Residents: Enough pot shops in Eagle-Vail | VailDaily.com
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Residents: Enough pot shops in Eagle-Vail

A local resident smells a variety of marijuana as Native Roots "budtender" Taylor Sultzbaugh explains his options Friday in Eagle-Vail. Native Roots caters to medical card holders as well as recreation users over the age of 21.
Chelsea Roberson | Special to the Daily |

By the numbers

4: Retail marijuana shops in Eagle-Vail.

2: Towns in Eagle County that have retail marijuana shops — Basalt and Eagle.

1: Available license from Eagle County.

1: Retail shop each in Eagle and Edwards.

EAGLE-VAIL — Enough is enough. That seems to be the feeling about retail marijuana sales in Eagle-Vail.

When the Eagle County commissioners established a licensing program for retail marijuana sales, they created eight licenses. Two of those licenses were reserved for the El Jebel area, with the remainder available for the Vail Valley. With regulations in place about the minimum distance a business could be from schools or homes, Edwards and Eagle-Vail are the only areas in the Eagle River portion of the county eligible for retail shops. Of the valley’s incorporated towns, only Eagle has a marijuana shop.

County officials originally believed the licenses available in this part of the county would end up split evenly between Edwards and Eagle-Vail. That isn’t what happened.

At the moment, there are four retail shops in Eagle-Vail and one in Edwards. The sixth license has not yet been issued, and the Eagle County commissioners can either issue the final license or not.

That remaining license drew a good-sized audience to a recent joint meeting of the Eagle-Vail Property Owners Association and the Eagle-Vail Metropolitan District — the latter of which performs some government functions. The Eagle-Vail groups invited county officials — the people responsible for issuing marijuana licenses — to the discussion. Planner Scot Hunn and Eagle County Commissioners Kathy Chandler-Henry and Jill Ryan attended the meeting, and came away with a clear message: There’s already plenty of marijuana-related business in Eagle-Vail.

Members of the two boards and residents were virtually unanimous in opposing any more shops in the area.

‘Like six Subways’

Resident Lynnette Miscio told the commissioners that while she voted in 2012 to legalize the recreational use of marijuana, along with retail sales, she’s concerned about the number of children who ride school buses past those shops every day. And, given the expansion of growing facilities in the area — operations that require a separate license — Miscio wondered if odor from those operations could drift into the residential areas of the neighborhood.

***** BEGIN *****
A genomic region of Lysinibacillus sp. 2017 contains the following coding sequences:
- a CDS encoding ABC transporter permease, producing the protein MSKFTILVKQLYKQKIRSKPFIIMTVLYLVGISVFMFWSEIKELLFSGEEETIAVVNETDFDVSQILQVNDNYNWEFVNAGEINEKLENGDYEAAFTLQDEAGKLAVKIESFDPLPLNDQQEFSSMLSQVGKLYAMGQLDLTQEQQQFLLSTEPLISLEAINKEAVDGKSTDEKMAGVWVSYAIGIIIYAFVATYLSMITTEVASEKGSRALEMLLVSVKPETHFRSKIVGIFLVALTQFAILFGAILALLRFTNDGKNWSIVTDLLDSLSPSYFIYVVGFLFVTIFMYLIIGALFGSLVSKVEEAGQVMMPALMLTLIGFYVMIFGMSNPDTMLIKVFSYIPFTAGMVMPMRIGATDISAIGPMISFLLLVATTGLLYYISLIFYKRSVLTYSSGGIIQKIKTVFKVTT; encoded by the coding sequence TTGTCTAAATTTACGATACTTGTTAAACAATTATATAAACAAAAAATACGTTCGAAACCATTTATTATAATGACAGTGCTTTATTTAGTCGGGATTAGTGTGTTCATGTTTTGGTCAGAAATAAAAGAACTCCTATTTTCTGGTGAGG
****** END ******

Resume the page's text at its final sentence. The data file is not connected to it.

Others worried about the number of businesses already operating.

“It would be like having six Subways (restaurants) in that area,” said Betsy Laughlin, president of the property owners association board. “Do you end up going to the one with the cute clerk?”

Metro district board member Tracy Walters acknowledged her opposition to retail sales, telling the commissioners that she believed Eagle-Vail was “strong-armed” into accepting zoning changes in the business district. Referring to the back-lit store windows of one shop that are visible from Interstate 70, Walters said that amounts to the only billboard in the county.

“I hate it,” she said.

Aggie Chastain, co-owner of Custom Pack, a shipping service next door to one of Eagle-Vail’s shops, was vocal in her opposition to more retail stores in the area, as well as the ones currently in business.

Chastain said another store in the area would put a disproportionate burden on the area, adding that she’s been insulted by customers when asking them to leave the parking spaces in front of her store that are reserved for customers.

“It’s not fun,” Chastain said, adding that she also worries about the business district’s reputation, since some locals have labeled that stretch of U.S. Highway 6 and 24 the “Green Mile.”

“That’s not something to be proud of,” Chastain said.

Good neighbors

While Chastain opposes the marijuana business, other business owners said the new shops have been good neighbors so far.

Mike Charles, owner of Maximum Comfort Pool and Spa, is a member of the Eagle-Vail Business Association. He acknowledged that Eagle-Vail is getting a “bad rap” because of the shops. But he said he hasn’t seen any negative impacts.

Fellow business association member George Brodin, owner of the Leadfoot Linda’s auto repair shop, sent an email to the meeting echoing Charles’ remarks.

While both Charles and Brodin said the shops currently operating have been fine, both also opposed issuing the last license to another marijuana business for Eagle-Vail.

Grant Troeger, general manager of the Native Roots retail marijuana shop, said he also believes there are enough stores in the area.

In an interview after the meeting, Troeger said another store could make success harder for everyone in the area.

“We want everyone to succeed,” Troeger said. “Another shop makes it harder for everyone.”

After the public comment period, Chandler-Henry said she and the other commissioners are listening to the neighborhood.

“We thought the split (between Eagle-Vail and Edwards) would be three and three,” Chandler-Henry said. “We believe in the free market, but we also believe in community values. We want to find a balance between those.”

Vail Daily Business Editor Scott Miller can be reached at 970-748-2930, smiller@vaildaily.com or @scottnmiller.


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